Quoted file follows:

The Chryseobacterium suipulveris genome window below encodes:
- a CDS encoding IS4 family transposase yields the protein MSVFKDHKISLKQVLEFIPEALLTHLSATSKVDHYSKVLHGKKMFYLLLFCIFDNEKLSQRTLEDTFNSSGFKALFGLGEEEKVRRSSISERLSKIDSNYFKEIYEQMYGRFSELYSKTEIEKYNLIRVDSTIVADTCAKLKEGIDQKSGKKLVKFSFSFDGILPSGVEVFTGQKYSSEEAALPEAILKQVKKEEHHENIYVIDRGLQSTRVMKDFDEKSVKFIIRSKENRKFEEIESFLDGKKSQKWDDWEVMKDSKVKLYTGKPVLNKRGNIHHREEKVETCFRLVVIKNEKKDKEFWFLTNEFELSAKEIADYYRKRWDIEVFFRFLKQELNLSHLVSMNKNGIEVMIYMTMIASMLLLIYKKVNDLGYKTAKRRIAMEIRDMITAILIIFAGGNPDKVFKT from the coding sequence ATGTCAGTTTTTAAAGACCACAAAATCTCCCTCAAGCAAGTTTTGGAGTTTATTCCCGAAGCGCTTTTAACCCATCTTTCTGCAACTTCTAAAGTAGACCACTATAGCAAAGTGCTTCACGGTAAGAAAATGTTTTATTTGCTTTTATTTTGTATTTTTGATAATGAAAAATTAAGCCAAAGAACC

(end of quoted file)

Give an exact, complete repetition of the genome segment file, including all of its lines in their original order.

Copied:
The Chryseobacterium suipulveris genome window below encodes:
- a CDS encoding IS4 family transposase yields the protein MSVFKDHKISLKQVLEFIPEALLTHLSATSKVDHYSKVLHGKKMFYLLLFCIFDNEKLSQRTLEDTFNSSGFKALFGLGEEEKVRRSSISERLSKIDSNYFKEIYEQMYGRFSELYSKTEIEKYNLIRVDSTIVADTCAKLKEGIDQKSGKKLVKFSFSFDGILPSGVEVFTGQKYSSEEAALPEAILKQVKKEEHHENIYVIDRGLQSTRVMKDFDEKSVKFIIRSKENRKFEEIESFLDGKKSQKWDDWEVMKDSKVKLYTGKPVLNKRGNIHHREEKVETCFRLVVIKNEKKDKEFWFLTNEFELSAKEIADYYRKRWDIEVFFRFLKQELNLSHLVSMNKNGIEVMIYMTMIASMLLLIYKKVNDLGYKTAKRRIAMEIRDMITAILIIFAGGNPDKVFKT from the coding sequence ATGTCAGTTTTTAAAGACCACAAAATCTCCCTCAAGCAAGTTTTGGAGTTTATTCCCGAAGCGCTTTTAACCCATCTTTCTGCAACTTCTAAAGTAGACCACTATAGCAAAGTGCTTCACGGTAAGAAAATGTTTTATTTGCTTTTATTTTGTATTTTTGATAATGAAAAATTAAGCCAAAGAACC